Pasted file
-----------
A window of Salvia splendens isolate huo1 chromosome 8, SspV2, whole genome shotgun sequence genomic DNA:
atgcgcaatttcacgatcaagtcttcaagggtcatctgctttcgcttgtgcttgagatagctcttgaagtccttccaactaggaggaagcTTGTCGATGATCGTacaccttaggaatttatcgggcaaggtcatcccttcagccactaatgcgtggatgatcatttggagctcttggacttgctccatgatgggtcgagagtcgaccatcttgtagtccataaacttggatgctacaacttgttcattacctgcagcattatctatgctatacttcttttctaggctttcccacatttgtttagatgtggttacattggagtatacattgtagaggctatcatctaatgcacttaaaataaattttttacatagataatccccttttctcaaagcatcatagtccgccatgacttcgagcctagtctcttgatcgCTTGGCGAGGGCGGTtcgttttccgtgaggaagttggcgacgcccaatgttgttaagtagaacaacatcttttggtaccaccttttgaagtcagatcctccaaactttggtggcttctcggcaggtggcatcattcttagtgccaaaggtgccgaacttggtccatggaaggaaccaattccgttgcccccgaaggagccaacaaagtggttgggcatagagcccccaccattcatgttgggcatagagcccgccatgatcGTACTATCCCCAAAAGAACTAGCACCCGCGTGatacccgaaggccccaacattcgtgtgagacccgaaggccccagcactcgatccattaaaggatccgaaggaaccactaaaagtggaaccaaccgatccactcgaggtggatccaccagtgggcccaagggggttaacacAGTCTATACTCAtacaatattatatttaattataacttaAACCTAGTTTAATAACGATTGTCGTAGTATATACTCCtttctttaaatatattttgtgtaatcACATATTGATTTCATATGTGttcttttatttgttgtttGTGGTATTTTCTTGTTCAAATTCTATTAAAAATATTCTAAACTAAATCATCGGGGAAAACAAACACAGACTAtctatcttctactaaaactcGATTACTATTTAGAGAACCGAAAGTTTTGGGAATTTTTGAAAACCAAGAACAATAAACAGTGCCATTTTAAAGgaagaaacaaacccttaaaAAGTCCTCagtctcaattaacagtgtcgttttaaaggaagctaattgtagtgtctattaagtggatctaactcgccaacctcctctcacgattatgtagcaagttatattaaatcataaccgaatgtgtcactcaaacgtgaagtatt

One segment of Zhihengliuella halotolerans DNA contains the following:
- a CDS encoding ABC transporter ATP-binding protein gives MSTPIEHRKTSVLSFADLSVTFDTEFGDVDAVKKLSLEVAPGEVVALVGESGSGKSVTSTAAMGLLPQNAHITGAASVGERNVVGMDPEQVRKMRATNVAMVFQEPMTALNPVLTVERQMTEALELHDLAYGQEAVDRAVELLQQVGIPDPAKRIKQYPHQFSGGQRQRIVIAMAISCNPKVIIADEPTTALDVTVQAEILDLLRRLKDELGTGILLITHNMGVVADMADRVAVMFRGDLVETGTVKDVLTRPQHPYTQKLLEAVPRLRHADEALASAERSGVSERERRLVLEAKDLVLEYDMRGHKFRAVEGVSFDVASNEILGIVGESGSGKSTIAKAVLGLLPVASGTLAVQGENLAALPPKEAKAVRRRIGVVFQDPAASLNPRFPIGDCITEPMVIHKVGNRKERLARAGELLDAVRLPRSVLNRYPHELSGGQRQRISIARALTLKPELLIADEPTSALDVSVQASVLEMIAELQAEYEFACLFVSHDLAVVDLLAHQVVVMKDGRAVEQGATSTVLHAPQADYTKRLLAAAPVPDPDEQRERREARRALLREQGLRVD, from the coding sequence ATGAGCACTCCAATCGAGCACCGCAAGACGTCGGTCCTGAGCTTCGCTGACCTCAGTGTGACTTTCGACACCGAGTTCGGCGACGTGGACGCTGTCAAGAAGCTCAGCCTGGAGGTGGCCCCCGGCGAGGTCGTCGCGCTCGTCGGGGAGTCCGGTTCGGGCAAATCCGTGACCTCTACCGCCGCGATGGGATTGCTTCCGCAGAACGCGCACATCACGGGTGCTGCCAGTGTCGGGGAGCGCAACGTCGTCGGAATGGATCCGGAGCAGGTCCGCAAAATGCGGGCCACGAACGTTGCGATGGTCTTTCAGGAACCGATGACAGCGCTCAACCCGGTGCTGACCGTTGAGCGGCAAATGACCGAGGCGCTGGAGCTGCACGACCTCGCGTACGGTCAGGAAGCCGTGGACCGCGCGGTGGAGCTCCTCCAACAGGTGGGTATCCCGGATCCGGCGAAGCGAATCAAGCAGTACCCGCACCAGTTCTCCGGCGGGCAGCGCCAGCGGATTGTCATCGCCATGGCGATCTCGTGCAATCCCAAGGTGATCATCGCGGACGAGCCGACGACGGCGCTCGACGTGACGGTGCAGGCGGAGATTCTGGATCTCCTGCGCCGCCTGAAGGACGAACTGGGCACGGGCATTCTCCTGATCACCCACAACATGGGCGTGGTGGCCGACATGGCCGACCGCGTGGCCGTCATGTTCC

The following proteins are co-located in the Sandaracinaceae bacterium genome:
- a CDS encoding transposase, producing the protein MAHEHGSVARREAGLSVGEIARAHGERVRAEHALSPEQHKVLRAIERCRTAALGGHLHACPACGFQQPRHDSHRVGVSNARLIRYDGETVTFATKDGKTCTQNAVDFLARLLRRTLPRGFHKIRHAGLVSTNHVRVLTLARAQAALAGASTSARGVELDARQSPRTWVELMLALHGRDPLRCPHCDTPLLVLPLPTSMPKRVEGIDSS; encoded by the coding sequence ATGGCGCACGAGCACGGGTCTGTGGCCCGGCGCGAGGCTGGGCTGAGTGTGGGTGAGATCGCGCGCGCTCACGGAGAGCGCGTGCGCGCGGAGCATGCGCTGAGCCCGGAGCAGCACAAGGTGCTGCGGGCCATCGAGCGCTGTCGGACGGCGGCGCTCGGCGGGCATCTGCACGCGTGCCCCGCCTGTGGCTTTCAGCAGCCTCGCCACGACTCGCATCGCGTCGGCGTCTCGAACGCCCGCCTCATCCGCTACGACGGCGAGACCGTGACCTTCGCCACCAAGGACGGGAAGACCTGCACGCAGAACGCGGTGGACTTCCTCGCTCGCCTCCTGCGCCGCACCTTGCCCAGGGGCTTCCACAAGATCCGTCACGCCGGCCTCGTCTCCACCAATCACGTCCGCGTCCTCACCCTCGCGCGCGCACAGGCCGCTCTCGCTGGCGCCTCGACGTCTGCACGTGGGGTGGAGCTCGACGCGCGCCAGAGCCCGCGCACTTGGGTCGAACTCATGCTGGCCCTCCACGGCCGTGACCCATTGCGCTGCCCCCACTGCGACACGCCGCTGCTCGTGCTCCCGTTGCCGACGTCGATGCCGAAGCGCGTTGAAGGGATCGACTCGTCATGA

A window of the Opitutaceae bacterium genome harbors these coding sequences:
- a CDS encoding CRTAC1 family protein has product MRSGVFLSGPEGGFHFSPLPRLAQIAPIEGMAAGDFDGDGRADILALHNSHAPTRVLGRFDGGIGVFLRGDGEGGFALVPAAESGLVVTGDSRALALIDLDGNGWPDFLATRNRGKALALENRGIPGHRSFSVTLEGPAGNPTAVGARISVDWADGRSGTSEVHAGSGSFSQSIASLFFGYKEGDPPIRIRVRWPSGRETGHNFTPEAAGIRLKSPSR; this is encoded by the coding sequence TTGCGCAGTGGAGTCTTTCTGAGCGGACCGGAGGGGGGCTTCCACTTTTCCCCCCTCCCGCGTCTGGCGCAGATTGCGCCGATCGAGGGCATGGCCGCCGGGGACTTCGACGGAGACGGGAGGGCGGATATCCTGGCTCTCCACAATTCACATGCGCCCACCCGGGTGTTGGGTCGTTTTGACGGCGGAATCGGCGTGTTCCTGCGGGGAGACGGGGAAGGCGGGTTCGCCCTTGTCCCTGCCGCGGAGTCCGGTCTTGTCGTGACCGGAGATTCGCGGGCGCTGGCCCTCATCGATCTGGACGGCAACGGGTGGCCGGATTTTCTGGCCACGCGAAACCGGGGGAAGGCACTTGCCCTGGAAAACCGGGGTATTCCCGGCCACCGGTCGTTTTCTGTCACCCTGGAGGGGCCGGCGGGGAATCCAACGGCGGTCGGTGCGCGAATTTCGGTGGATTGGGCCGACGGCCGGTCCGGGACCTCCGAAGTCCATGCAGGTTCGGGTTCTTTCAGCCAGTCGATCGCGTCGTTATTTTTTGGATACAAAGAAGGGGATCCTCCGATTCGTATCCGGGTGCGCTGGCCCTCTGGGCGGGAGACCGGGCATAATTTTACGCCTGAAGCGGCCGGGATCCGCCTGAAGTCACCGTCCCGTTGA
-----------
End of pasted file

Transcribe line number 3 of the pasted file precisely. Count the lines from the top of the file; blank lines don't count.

One segment of Zhihengliuella halotolerans DNA contains the following: